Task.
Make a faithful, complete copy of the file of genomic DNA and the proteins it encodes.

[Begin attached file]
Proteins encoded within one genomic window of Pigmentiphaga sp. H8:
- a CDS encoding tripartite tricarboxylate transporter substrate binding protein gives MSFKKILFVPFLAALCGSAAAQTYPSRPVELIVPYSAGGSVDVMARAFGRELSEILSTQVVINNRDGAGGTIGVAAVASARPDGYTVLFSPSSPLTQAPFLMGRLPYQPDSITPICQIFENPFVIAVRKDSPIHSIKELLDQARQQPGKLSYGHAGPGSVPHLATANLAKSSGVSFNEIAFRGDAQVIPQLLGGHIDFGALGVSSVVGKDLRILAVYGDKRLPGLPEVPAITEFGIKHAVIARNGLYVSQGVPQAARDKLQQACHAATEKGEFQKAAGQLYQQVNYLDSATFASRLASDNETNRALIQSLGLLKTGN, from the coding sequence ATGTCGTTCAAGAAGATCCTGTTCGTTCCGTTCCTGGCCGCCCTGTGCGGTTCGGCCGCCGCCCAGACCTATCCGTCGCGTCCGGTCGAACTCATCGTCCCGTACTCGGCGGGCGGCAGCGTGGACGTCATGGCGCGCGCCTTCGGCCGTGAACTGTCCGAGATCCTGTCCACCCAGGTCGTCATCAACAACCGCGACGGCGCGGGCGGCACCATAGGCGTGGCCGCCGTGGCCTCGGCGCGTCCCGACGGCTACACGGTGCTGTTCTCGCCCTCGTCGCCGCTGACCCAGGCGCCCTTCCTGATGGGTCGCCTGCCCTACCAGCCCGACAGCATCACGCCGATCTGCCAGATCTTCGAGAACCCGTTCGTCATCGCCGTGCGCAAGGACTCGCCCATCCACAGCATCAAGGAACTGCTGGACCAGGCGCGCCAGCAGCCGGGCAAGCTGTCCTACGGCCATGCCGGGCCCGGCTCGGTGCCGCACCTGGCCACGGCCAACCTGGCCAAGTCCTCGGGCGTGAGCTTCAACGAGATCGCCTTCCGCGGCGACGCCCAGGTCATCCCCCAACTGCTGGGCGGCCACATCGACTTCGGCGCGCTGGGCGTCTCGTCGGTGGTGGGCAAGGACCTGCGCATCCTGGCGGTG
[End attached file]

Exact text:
Proteins encoded within one genomic window of Pigmentiphaga sp. H8:
- a CDS encoding tripartite tricarboxylate transporter substrate binding protein gives MSFKKILFVPFLAALCGSAAAQTYPSRPVELIVPYSAGGSVDVMARAFGRELSEILSTQVVINNRDGAGGTIGVAAVASARPDGYTVLFSPSSPLTQAPFLMGRLPYQPDSITPICQIFENPFVIAVRKDSPIHSIKELLDQARQQPGKLSYGHAGPGSVPHLATANLAKSSGVSFNEIAFRGDAQVIPQLLGGHIDFGALGVSSVVGKDLRILAVYGDKRLPGLPEVPAITEFGIKHAVIARNGLYVSQGVPQAARDKLQQACHAATEKGEFQKAAGQLYQQVNYLDSATFASRLASDNETNRALIQSLGLLKTGN, from the coding sequence ATGTCGTTCAAGAAGATCCTGTTCGTTCCGTTCCTGGCCGCCCTGTGCGGTTCGGCCGCCGCCCAGACCTATCCGTCGCGTCCGGTCGAACTCATCGTCCCGTACTCGGCGGGCGGCAGCGTGGACGTCATGGCGCGCGCCTTCGGCCGTGAACTGTCCGAGATCCTGTCCACCCAGGTCGTCATCAACAACCGCGACGGCGCGGGCGGCACCATAGGCGTGGCCGCCGTGGCCTCGGCGCGTCCCGACGGCTACACGGTGCTGTTCTCGCCCTCGTCGCCGCTGACCCAGGCGCCCTTCCTGATGGGTCGCCTGCCCTACCAGCCCGACAGCATCACGCCGATCTGCCAGATCTTCGAGAACCCGTTCGTCATCGCCGTGCGCAAGGACTCGCCCATCCACAGCATCAAGGAACTGCTGGACCAGGCGCGCCAGCAGCCGGGCAAGCTGTCCTACGGCCATGCCGGGCCCGGCTCGGTGCCGCACCTGGCCACGGCCAACCTGGCCAAGTCCTCGGGCGTGAGCTTCAACGAGATCGCCTTCCGCGGCGACGCCCAGGTCATCCCCCAACTGCTGGGCGGCCACATCGACTTCGGCGCGCTGGGCGTCTCGTCGGTGGTGGGCAAGGACCTGCGCATCCTGGCGGTG